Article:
Wine Types

Málaga Wine Information

Magala Region Málaga began as a deep brown, rich, raisiny wine, created by the Greeks in 600 BC. It was originally called Xarabal Malaguii, "Málaga syrup", and was very sweet. It was created in the Andalucia region of Spain - the same region that Sherry originated in around the 1100s.

In 44 AD, Columela wrote about the fine wines available in the Roman Province of Málaga. Its popularity grew. During the 1500s, something had to be done to wine to allow it to last the long ocean journeys. Brandy was added to allow the wine to last longer, and to be more resistant to temperature changes. This is why Málaga is termed a "fortified wine".

Spain now produces 5.8 million gallons of Málaga a year. Practically this whole region is dedicated to the creation of these fine wines.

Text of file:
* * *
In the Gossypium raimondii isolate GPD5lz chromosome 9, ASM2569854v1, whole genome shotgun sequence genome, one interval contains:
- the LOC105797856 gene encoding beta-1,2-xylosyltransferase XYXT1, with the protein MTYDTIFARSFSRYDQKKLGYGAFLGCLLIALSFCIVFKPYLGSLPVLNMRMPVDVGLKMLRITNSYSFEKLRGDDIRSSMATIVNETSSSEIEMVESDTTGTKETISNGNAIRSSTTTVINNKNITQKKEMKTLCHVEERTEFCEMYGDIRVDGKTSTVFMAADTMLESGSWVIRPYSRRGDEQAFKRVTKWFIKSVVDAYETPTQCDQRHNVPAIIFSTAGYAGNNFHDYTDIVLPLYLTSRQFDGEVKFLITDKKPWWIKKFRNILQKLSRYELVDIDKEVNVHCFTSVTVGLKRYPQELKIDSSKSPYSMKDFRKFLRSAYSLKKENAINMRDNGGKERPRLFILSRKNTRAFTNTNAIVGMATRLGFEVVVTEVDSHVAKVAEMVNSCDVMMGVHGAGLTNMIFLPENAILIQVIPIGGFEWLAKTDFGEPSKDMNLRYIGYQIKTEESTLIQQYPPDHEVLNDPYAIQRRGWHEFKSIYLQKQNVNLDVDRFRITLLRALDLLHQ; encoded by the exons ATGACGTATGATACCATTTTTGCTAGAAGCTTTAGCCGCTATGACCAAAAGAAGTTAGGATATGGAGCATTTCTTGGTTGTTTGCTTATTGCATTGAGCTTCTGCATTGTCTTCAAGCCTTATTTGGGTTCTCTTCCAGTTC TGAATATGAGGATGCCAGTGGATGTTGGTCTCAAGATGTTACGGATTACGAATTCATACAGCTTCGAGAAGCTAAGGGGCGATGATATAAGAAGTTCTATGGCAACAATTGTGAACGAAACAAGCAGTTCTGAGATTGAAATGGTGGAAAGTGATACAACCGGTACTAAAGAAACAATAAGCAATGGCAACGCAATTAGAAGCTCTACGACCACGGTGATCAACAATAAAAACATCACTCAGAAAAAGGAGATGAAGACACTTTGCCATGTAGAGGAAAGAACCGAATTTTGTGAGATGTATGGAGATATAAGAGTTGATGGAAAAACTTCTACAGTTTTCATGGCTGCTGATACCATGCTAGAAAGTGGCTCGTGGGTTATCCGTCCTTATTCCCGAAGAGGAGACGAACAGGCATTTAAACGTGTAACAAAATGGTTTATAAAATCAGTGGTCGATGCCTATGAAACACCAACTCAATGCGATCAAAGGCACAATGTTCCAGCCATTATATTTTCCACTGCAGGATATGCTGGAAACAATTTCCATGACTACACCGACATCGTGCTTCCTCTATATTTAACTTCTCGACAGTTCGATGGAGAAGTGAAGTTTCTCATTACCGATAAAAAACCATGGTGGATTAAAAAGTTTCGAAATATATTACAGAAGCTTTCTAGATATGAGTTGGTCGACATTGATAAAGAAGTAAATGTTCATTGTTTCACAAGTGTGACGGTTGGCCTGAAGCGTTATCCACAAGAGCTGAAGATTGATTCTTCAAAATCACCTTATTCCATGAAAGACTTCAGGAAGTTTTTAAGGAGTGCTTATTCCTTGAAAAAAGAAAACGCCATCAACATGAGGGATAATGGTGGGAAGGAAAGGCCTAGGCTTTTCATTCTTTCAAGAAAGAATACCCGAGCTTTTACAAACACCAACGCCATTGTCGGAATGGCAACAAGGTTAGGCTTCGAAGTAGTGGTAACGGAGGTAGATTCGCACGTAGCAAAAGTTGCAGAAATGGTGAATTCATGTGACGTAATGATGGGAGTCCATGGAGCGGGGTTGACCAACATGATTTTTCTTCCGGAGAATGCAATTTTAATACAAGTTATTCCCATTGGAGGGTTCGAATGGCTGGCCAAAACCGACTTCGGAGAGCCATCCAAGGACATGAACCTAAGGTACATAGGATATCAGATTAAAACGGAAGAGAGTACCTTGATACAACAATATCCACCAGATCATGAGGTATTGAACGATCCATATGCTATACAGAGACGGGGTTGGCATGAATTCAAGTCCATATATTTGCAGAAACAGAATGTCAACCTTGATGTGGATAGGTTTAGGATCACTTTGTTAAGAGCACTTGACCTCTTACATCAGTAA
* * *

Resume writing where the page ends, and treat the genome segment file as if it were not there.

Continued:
Málaga is mostly made with the pedro ximinez grape, along with some muscat of Alexandria. Málaga must actually be aged in the city of Málaga to earn the name. Málaga is regulated by the Consejo Regulator.

There are 16 main types of Málaga. Common ones are:
  • Lagrima - very sweet, free run (i.e. not pressed)
  • Moscatel - sweet, aromatic, using the muscatel grapes only
  • Pedro Ximinez - sweet, using the pedro ximinez grapes only
  • Solera - coming from a dated solera (see sherry for a description of solera)

These wines are very sweet and velvety, and differ slightly depending on the grape mixture used. Málaga wine is best served around at 20C.

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